10. No doubt that the airline statements are ridiculous, but if the local governments wanted to run damage control, they would be trying to set up shipping options through other channels, like climate controlled cargo containers on ships or something. Advertise that this service would be paid for by the government to make up for the inconvenience of waiting longer.

    • That’s a good point. If it really is a half-billion-dollar per year industry at risk, maybe South Africa could use a few million of that to set up some shipping contracts to ensure there’s a way to transport trophies out of the country. I find it difficult to believe that a handful of passenger airlines are the only possible way to transport taxidermied animals from Africa.

  11. This response fro. African countries is not surprising at all. If instead of a knee jerk reaction to the killing of s single lion, these airlines had taken the time to truly understand they would not have stopped transporting big game trophies. Trophy fees for big and dangerous game in Africa are in the thousands of dollars and are a vital element of their poor economies. These fees also support efforts to control poaching of African big game which takes a far greater toll than hunting.

  12. As readers here on TTAG are aware, knee-jerk reactions solve nothing and almost always add to or create more problems.

  13. I’m pro-rhino, elephant, buffalo, and dangerous game hunting. Trophy hunting, too. Not only are such activities refreshingly politically incorrect (I don’t mind giving ulcers to liberals), but those activities help fund responsible conservation efforts and local economies. There are bumps in the road, but I’m not turning my life upside down for Cecil the lion.

    And for that, ignorant people can hate me. I don’t live my life to please them. If I sell my condo for a decent price, I’m going on a buffalo hunt. In America. However, I’d love to accompany Tom in Oregon on a African Safari.

    • I’m going back next summer. I’d love to have you along.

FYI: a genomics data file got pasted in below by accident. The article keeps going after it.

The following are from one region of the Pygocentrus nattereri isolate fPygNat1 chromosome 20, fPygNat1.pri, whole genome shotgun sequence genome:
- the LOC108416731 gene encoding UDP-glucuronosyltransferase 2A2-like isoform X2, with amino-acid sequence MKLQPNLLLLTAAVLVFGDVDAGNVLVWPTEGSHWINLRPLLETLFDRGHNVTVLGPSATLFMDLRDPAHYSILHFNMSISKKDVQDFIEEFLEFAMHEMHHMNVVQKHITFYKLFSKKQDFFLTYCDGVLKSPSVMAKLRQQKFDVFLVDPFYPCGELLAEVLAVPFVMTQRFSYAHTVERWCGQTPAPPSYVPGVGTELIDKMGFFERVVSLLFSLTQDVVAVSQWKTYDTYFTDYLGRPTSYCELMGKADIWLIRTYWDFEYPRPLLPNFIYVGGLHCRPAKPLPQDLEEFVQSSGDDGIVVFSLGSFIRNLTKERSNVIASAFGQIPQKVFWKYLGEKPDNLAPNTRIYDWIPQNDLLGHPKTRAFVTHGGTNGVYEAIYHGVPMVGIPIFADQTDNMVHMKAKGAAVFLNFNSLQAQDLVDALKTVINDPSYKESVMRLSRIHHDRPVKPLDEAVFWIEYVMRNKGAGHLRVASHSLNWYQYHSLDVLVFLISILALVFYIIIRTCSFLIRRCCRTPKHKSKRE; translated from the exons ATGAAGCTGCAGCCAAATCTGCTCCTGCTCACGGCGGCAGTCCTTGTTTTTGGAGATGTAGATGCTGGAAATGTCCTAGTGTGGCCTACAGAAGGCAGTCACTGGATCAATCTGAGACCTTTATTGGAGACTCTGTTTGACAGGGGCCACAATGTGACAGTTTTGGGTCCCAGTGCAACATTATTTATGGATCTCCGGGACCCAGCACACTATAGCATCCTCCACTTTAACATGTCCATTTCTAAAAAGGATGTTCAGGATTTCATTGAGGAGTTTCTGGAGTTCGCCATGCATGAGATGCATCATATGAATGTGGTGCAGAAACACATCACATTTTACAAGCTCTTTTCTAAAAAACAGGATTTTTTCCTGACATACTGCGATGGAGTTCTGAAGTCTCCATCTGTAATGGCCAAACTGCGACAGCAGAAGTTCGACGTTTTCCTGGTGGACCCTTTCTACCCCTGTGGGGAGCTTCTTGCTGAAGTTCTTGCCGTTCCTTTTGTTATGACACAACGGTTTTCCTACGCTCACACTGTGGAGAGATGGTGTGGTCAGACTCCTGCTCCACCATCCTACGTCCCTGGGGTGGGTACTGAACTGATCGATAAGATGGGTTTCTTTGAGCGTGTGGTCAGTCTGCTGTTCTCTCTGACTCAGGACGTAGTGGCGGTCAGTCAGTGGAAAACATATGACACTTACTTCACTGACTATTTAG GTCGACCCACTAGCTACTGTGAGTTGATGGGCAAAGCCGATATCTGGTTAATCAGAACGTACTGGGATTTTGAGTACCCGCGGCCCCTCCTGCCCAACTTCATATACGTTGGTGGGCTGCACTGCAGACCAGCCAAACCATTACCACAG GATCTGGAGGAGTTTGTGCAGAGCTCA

We’ll do a week in the Limpopo area and a week in Mozambique.
      I can promise you a fantastic trip. And you will see every animal South Africa has. Except maybe leopard…

  14. Sorry I don’t buy it. No one knows for sure where this money is going. And I find it absolutely disgusting that someone would pay that kind of money to kill these beautiful animals. There is plenty of big game hunting right here in North America where you can still enjoy the meat you kill, but African game, give me a break. A better use of that wasted money is donate it for a cause and get a right off. Or better hire mercenaries who hunt poachers and hunters, video the adventure post it on YouTube and watch the hits.

    • Who’s going to pay the mercenaries that hunt the poachers? Who’s going to make a donation for a “right off” (I think you meant “write off” — damn that autocorrect). Who do you think pays all the bills for conservation in the US? Learn about the Pittman–Robertson Act. Hunters pay all the bills here, and $500 million to Africa.

      What do you do?

      • Nature has its own check and balance to take care of itself and it has been doing it a lot longer than man. As a matter of fact some animals don’t even have predators to worry about except man the trophy hunter with high powered rifle and scope, what a coward way to take an animal down and claim you are making a difference for the good. That’s just complete denial.

    • So how much are you going to donate to save African wildlife? How much of the 500 million bucks quoted in the article can you cover?

      Or is it your wish to see most African big game extinct?

      • Hunting is for eating not gaming or both. If you are going to spend that kind of money just for a trophy and believe you are going to make a difference in preservation you are a complete idiot. I just hope to see more Darwin Awards with poetic justice in that field of what you call wildlife preservation. Lol

        • Those hunters are doing far more for wildlife conservation than you ever will, and that’s just a fact, even if you find it distasteful.

        • “I just hope to see more Darwin Awards with poetic justice in that field of what you call wildlife preservation. Lol”

          Are you hoping we get killed, or did I misunderstand you?

        • Yes, Juliesa. Phil is one of those deranged individuals that believes hunters should die instead of the animal.